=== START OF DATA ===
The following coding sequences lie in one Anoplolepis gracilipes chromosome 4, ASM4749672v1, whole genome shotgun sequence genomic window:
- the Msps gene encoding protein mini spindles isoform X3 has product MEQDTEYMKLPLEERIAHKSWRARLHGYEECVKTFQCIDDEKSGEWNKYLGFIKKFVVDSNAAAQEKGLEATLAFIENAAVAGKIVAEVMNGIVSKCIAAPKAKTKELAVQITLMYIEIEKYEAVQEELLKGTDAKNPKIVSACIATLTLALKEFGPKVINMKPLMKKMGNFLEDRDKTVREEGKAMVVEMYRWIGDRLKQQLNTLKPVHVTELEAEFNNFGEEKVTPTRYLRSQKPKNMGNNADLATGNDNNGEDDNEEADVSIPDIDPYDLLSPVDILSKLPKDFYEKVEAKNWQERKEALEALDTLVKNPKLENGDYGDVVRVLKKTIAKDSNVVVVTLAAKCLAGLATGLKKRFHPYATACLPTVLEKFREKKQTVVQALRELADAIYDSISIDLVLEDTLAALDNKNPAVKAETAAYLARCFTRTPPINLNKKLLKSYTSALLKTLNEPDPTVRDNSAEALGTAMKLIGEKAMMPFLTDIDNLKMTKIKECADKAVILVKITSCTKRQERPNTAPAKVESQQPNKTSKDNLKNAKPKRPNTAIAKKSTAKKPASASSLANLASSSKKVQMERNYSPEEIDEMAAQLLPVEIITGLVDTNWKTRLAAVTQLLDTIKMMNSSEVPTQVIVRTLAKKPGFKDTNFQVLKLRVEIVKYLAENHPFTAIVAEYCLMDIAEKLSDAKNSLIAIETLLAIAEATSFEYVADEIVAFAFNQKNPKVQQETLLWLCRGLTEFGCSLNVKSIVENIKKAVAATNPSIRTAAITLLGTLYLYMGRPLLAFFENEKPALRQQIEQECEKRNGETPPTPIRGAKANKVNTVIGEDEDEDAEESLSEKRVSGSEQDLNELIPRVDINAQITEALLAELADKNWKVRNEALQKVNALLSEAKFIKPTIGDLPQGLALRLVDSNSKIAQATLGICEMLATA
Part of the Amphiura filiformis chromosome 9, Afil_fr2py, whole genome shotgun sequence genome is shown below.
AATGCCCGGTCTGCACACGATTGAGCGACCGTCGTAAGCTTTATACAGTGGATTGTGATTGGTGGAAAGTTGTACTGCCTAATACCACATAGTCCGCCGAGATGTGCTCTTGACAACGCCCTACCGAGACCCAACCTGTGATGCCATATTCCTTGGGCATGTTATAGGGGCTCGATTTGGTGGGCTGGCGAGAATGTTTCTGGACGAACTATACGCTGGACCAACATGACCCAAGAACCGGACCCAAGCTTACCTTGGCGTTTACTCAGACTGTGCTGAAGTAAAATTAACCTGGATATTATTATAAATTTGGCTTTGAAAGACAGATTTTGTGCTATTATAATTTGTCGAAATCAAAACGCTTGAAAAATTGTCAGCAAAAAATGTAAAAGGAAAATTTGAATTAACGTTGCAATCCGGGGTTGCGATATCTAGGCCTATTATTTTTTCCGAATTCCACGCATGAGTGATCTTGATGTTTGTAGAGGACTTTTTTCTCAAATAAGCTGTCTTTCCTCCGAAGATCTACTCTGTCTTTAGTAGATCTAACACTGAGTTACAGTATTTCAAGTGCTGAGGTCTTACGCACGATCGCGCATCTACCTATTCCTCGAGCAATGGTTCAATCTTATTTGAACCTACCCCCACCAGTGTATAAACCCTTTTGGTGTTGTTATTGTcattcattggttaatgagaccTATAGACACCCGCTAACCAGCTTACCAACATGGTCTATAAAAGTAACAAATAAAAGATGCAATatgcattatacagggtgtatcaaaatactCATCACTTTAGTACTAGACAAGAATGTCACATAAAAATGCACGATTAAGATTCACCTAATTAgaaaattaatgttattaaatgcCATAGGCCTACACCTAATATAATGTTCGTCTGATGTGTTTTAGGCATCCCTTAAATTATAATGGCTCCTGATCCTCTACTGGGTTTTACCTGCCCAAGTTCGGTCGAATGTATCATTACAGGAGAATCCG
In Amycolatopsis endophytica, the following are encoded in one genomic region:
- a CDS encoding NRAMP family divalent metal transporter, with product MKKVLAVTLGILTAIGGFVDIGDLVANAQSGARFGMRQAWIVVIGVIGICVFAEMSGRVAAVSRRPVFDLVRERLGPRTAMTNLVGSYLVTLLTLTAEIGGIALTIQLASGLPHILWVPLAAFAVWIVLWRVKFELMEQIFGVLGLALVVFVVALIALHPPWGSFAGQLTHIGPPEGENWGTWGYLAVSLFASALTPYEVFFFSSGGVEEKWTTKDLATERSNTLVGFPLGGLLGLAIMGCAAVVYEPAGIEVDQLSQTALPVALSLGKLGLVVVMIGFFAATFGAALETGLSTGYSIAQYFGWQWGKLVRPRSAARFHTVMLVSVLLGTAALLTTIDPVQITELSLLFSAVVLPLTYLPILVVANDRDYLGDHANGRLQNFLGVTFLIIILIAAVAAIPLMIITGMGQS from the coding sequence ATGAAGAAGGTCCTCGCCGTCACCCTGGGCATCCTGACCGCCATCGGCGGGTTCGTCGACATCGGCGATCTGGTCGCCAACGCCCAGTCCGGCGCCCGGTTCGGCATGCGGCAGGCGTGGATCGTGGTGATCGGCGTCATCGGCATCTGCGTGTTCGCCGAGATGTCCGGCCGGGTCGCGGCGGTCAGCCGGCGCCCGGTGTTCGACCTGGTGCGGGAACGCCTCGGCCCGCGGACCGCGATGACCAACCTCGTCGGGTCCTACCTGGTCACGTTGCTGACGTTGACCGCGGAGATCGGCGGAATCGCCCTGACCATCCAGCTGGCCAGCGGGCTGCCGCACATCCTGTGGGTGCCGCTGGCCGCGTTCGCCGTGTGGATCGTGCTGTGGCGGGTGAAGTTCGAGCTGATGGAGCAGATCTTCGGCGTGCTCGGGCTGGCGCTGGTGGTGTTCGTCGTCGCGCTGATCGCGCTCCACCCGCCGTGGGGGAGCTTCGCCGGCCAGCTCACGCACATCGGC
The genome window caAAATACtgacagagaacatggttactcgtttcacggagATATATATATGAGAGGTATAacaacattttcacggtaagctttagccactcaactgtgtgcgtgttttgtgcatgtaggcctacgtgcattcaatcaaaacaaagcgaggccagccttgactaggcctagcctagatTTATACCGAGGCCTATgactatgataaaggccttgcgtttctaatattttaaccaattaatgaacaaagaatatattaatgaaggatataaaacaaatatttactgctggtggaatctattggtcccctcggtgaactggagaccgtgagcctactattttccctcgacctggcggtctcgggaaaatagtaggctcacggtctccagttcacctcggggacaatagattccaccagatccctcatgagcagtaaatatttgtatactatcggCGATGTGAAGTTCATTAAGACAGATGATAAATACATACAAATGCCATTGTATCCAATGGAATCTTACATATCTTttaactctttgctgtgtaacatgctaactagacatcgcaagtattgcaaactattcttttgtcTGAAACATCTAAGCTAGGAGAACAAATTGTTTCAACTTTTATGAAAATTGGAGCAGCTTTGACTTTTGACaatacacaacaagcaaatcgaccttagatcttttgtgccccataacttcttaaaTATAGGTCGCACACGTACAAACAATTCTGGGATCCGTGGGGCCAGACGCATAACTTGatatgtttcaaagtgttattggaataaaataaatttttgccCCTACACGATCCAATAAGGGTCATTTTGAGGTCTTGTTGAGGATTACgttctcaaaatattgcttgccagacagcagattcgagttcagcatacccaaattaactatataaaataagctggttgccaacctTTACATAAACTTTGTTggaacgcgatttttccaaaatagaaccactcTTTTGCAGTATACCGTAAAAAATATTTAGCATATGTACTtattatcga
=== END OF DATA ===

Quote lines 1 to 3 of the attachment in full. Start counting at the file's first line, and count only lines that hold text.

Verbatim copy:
The following coding sequences lie in one Anoplolepis gracilipes chromosome 4, ASM4749672v1, whole genome shotgun sequence genomic window:
- the Msps gene encoding protein mini spindles isoform X3 has product MEQDTEYMKLPLEERIAHKSWRARLHGYEECVKTFQCIDDEKSGEWNKYLGFIKKFVVDSNAAAQEKGLEATLAFIENAAVAGKIVAEVMNGIVSKCIAAPKAKTKELAVQITLMYIEIEKYEAVQEELLKGTDAKNPKIVSACIATLTLALKEFGPKVINMKPLMKKMGNFLEDRDKTVREEGKAMVVEMYRWIGDRLKQQLNTLKPVHVTELEAEFNNFGEEKVTPTRYLRSQKPKNMGNNADLATGNDNNGEDDNEEADVSIPDIDPYDLLSPVDILSKLPKDFYEKVEAKNWQERKEALEALDTLVKNPKLENGDYGDVVRVLKKTIAKDSNVVVVTLAAKCLAGLATGLKKRFHPYATACLPTVLEKFREKKQTVVQALRELADAIYDSISIDLVLEDTLAALDNKNPAVKAETAAYLARCFTRTPPINLNKKLLKSYTSALLKTLNEPDPTVRDNSAEALGTAMKLIGEKAMMPFLTDIDNLKMTKIKECADKAVILVKITSCTKRQERPNTAPAKVESQQPNKTSKDNLKNAKPKRPNTAIAKKSTAKKPASASSLANLASSSKKVQMERNYSPEEIDEMAAQLLPVEIITGLVDTNWKTRLAAVTQLLDTIKMMNSSEVPTQVIVRTLAKKPGFKDTNFQVLKLRVEIVKYLAENHPFTAIVAEYCLMDIAEKLSDAKNSLIAIETLLAIAEATSFEYVADEIVAFAFNQKNPKVQQETLLWLCRGLTEFGCSLNVKSIVENIKKAVAATNPSIRTAAITLLGTLYLYMGRPLLAFFENEKPALRQQIEQECEKRNGETPPTPIRGAKANKVNTVIGEDEDEDAEESLSEKRVSGSEQDLNELIPRVDINAQITEALLAELADKNWKVRNEALQKVNALLSEAKFIKPTIGDLPQGLALRLVDSNSKIAQATLGICEMLATA
Part of the Amphiura filiformis chromosome 9, Afil_fr2py, whole genome shotgun sequence genome is shown below.